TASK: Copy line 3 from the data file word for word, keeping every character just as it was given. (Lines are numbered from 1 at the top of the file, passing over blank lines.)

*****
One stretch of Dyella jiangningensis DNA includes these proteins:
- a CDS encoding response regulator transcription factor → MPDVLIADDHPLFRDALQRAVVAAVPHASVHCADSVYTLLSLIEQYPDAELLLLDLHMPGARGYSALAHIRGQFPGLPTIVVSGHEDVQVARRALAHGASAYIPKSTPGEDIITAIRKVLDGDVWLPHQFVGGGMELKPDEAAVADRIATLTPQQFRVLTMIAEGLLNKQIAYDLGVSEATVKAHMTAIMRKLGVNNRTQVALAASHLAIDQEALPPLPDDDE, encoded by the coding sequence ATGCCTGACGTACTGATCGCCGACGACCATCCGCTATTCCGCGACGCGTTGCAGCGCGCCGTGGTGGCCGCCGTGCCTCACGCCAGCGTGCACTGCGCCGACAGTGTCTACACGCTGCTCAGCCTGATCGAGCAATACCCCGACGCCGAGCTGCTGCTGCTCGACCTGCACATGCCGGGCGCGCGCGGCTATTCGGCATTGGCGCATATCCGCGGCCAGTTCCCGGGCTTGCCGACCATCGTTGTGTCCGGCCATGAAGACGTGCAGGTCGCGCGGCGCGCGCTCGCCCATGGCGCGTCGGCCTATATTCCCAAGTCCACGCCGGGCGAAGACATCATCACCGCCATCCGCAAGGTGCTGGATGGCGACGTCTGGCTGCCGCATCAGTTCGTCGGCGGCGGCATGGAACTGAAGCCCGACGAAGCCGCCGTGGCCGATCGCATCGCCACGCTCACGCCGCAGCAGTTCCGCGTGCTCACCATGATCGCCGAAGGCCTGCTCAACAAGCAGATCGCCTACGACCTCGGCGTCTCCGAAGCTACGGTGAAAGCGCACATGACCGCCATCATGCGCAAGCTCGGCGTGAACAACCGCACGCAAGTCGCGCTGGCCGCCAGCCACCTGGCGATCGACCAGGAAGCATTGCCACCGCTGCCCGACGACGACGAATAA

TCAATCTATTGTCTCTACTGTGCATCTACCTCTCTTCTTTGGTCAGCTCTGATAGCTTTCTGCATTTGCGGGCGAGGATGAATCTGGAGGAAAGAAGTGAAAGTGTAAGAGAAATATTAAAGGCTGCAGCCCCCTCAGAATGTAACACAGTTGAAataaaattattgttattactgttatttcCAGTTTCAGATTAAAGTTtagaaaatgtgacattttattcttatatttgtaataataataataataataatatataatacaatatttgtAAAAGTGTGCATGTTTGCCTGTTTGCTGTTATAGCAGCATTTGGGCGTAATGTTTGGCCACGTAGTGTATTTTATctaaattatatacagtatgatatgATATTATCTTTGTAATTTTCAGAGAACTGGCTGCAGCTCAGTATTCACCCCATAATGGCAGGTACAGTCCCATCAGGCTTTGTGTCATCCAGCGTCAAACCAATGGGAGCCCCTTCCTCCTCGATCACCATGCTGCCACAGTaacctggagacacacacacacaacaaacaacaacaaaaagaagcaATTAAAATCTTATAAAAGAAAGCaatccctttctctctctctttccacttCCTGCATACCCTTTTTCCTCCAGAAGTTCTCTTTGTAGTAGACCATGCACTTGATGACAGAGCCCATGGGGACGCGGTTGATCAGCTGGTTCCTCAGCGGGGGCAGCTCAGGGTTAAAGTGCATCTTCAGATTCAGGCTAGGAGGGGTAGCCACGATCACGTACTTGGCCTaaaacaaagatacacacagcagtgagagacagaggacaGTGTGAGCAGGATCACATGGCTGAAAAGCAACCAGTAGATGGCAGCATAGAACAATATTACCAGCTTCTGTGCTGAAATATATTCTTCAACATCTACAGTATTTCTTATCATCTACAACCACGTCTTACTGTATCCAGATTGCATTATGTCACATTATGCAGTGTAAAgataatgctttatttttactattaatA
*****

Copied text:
TCAATCTATTGTCTCTACTGTGCATCTACCTCTCTTCTTTGGTCAGCTCTGATAGCTTTCTGCATTTGCGGGCGAGGATGAATCTGGAGGAAAGAAGTGAAAGTGTAAGAGAAATATTAAAGGCTGCAGCCCCCTCAGAATGTAACACAGTTGAAataaaattattgttattactgttatttcCAGTTTCAGATTAAAGTTtagaaaatgtgacattttattcttatatttgtaataataataataataataatatataatacaatatttgtAAAAGTGTGCATGTTTGCCTGTTTGCTGTTATAGCAGCATTTGGGCGTAATGTTTGGCCACGTAGTGTATTTTATctaaattatatacagtatgatatgATATTATCTTTGTAATTTTCAGAGAACTGGCTGCAGCTCAGTATTCACCCCATAATGGCAGGTACAGTCCCATCAGGCTTTGTGTCATCCAGCGTCAAACCAATGGGAGCCCCTTCCTCCTCGATCACCATGCTGCCACAGTaacctggagacacacacacacaacaaacaacaacaaaaagaagcaATTAAAATCTTATAAAAGAAAGCaatccctttctctctctctttccacttCCTGCATACCCTTTTTCCTCCAGAAGTTCTCTTTGTAGTAGACCATGCACTTGATGACAGAGCCCATGGGGACGCGGTTGATCAGCTGGTTCCTCAGCGGGGGCAGCTCAGGGTTAAAGTGCATCTTCAGATTCAGGCTAGGAGGGGTAGCCACGATCACGTACTTGGCCTaaaacaaagatacacacagcagtgagagacagaggacaGTGTGAGCAGGATCACATGGCTGAAAAGCAACCAGTAGATGGCAGCATAGAACAATATTACCAGCTTCTGTGCTGAAATATATTCTTCAACATCTACAGTATTTCTTATCATCTACAACCACGTCTTACTGTATCCAGATTGCATTATGTCACATTATGCAGTGTAAAgataatgctttatttttactattaatA